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A CurtainUp Los Angeles Review
Charlie, a Canadian trooper, was thrilled to see King George V of England review the troops. There was a hand-written letter over the mantelpiece of my childhood home, reading "Soldiers of the United States, we salute you" from this same monarch, mimeographed for American troops. The poison gas playwright Stephen Massicotte describes was a lifelong affliction that came home with the soldiers to little towns like mine in Pennsylvania.
The play begins on the eve of Mary's wedding in July, 1920, and takes place during her dream that night. Massicotte brings the sweep of his Canadian homeland into this 90-minute play when he describes how Charlie is afraid of thunder and lighting, foreshadowing the bursting shells of the killing grounds of Europe. Charlie, a farm boy, tends horses lovingly at home and rides them thrillingly through the enemy lines, echoing Tennyson's Â"The Charge of the Light Brigade" which he learned as a schoolboy.
Brett Ryback plays Charlie with unaffected naturalness and a husky physicality that suits the part well. He's ably complemented by Ashley Bell, a fierce but delicate presence as Mary and a strong one as Lt. Gordon Flowerdew, a real-life officer who led the fictional Charlie's squadron to repel the German advance on Moreuil Wood.
Under David Rose's authoritative direction the pair make sense of this dream play in which scenes alternate from the beginning of Charlie and Mary's courtship, to the battlefield, and to scenes in which Mary tells Charlie what's going to happen and he finally tells her the same thing. The playwright handles well the conflict between the wishes of Mary's patrician mother and Mary's attraction to Charlie. Charlie's ordeal on the battlefield begins with the excitement of a cavalry trooper's enthusiasm, encompasses fear and horror, and ends with his dogged attempt to rescue the horses left on the field.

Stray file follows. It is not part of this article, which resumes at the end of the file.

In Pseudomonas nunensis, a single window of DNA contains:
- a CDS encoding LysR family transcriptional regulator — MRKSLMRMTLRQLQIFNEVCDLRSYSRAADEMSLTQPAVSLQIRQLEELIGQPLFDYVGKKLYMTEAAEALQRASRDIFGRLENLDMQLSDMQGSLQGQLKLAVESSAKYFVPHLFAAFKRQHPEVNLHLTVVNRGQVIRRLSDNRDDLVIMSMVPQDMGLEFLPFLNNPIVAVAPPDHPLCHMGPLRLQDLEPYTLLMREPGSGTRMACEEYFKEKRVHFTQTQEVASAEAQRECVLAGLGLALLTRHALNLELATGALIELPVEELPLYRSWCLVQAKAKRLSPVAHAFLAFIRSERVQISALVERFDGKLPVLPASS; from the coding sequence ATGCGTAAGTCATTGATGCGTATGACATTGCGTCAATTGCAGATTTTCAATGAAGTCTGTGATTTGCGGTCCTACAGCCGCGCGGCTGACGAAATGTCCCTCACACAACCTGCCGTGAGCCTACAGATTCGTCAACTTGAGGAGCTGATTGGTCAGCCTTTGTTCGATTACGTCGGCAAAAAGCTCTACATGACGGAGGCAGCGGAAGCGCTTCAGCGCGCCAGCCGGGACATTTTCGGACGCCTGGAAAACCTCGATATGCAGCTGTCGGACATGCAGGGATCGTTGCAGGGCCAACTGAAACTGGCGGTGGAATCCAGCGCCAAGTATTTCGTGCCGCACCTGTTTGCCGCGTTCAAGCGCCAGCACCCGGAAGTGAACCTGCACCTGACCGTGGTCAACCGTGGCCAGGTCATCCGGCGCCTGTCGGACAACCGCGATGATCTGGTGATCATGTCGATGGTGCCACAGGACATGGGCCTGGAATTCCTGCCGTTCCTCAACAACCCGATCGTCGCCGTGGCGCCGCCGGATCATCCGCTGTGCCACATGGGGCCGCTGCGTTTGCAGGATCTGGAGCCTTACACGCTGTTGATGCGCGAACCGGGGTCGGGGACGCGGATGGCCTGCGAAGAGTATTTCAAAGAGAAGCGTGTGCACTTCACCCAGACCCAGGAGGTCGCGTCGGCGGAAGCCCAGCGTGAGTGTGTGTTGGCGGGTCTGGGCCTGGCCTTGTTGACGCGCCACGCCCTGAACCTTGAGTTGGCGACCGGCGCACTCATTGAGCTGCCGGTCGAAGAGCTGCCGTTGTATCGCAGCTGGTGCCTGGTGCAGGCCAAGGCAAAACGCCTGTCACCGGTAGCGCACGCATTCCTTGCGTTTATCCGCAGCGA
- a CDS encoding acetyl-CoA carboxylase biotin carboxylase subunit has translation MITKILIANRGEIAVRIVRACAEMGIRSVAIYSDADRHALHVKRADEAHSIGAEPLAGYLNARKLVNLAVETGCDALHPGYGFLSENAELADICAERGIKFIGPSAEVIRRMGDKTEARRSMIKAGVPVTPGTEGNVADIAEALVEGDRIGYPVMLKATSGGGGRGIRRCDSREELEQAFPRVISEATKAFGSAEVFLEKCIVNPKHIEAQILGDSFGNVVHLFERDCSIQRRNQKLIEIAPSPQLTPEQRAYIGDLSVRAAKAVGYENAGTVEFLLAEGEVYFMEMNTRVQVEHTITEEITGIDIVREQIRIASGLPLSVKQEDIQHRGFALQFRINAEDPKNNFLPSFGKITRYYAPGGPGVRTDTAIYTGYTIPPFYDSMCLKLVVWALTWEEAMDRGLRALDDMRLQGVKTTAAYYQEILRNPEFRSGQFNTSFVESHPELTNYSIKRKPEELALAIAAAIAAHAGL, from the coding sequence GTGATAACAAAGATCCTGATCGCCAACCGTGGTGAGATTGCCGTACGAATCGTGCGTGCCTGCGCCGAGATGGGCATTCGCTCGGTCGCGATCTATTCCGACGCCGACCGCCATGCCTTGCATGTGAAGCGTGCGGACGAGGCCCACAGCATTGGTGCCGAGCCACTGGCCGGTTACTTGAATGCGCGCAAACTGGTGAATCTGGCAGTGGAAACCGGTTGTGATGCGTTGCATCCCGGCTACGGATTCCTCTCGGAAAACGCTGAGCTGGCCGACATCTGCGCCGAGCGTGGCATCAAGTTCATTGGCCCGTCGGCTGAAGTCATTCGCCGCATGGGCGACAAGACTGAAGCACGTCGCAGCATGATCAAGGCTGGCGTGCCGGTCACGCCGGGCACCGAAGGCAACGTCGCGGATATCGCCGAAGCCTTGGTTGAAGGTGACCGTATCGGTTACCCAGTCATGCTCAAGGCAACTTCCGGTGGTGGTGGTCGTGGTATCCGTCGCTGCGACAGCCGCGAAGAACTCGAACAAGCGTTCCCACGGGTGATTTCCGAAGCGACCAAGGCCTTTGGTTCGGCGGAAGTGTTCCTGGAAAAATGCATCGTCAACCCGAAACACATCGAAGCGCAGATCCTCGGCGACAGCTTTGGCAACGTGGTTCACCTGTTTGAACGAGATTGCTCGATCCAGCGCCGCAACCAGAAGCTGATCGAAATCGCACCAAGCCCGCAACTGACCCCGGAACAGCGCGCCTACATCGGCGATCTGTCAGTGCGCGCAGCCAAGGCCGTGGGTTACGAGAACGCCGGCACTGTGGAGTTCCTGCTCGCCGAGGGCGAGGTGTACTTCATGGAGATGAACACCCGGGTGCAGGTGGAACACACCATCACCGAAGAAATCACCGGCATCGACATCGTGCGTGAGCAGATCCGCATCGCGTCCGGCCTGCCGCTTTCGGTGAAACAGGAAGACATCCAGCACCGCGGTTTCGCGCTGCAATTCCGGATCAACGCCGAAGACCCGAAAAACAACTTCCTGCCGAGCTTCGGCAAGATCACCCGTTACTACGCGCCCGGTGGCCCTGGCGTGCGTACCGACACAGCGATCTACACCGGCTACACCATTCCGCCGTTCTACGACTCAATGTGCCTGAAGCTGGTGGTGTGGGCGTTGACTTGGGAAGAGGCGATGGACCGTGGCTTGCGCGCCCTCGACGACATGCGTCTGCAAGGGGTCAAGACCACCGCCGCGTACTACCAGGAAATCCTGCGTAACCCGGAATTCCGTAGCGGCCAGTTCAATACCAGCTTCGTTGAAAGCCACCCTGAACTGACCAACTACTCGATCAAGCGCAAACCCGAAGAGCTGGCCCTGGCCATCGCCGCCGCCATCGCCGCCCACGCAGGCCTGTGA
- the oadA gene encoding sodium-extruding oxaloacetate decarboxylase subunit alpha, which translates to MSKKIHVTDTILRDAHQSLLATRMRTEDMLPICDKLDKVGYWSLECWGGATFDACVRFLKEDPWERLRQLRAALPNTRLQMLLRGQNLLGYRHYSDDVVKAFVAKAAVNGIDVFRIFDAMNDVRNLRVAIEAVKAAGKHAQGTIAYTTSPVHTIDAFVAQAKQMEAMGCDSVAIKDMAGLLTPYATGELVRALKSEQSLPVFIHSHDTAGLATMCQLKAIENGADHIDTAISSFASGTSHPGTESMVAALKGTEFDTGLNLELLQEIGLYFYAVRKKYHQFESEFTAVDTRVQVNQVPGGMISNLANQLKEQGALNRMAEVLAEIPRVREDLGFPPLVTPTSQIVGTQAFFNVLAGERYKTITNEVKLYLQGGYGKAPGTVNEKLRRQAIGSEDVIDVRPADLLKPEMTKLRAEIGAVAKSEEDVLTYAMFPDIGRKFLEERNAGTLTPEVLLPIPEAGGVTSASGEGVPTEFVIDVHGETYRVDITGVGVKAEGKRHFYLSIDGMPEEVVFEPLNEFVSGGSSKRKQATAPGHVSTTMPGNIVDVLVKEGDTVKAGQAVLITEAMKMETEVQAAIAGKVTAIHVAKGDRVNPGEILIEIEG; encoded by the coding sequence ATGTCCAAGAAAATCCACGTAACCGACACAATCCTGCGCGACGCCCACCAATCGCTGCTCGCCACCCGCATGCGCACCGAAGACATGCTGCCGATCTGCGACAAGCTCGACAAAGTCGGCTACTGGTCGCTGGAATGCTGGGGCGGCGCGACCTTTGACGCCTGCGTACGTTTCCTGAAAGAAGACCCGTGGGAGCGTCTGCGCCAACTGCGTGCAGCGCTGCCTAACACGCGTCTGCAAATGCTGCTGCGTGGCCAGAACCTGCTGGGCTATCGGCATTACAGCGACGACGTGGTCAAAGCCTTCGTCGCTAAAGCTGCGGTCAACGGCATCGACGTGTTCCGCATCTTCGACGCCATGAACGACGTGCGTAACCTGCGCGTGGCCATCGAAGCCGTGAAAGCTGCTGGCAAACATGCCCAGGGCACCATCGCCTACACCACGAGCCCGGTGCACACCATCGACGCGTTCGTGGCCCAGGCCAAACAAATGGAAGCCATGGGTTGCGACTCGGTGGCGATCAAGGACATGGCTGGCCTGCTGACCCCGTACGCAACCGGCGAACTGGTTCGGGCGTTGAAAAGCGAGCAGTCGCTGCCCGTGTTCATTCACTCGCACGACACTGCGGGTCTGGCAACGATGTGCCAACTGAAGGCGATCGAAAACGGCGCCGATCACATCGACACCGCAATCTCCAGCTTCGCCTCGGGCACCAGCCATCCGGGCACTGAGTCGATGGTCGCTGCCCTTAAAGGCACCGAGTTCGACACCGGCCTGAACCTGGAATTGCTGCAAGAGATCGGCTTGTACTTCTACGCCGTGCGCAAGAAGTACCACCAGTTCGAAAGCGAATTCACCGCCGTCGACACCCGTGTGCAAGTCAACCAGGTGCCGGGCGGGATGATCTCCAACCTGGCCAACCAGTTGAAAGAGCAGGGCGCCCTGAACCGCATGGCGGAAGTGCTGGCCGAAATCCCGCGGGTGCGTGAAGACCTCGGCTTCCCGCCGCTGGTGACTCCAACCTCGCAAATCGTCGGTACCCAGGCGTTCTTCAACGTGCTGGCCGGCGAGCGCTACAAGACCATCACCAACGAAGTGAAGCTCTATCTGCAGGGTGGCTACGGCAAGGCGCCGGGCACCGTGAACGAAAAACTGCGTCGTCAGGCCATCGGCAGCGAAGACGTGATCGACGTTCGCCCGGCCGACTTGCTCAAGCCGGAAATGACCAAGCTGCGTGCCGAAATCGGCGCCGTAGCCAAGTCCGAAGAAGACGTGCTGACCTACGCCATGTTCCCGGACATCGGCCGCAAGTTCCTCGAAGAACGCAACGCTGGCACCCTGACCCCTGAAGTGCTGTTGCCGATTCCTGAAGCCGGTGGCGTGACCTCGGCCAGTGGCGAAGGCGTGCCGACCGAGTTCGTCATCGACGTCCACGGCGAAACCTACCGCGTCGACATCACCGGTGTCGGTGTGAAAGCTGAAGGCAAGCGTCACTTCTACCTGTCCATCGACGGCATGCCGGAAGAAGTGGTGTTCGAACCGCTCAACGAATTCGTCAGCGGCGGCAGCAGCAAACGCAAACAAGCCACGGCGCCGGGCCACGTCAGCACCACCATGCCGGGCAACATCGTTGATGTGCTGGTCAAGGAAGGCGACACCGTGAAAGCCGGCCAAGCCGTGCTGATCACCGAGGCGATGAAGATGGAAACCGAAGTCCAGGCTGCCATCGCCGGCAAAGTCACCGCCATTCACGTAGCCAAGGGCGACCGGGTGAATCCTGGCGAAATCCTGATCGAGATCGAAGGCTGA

Cricket S. Myers' sound design brings especial brilliance to the battleground and horse riding scenes. David Potts has created an abstract metal set, in which revolving parts serve many purposes, not the least of which is reinforcing the play's locale as a dream.
Both poignant and suspenseful, the play is relevant to this day. Its memories evoke the Great War that was never really over, especially for those whose families were there.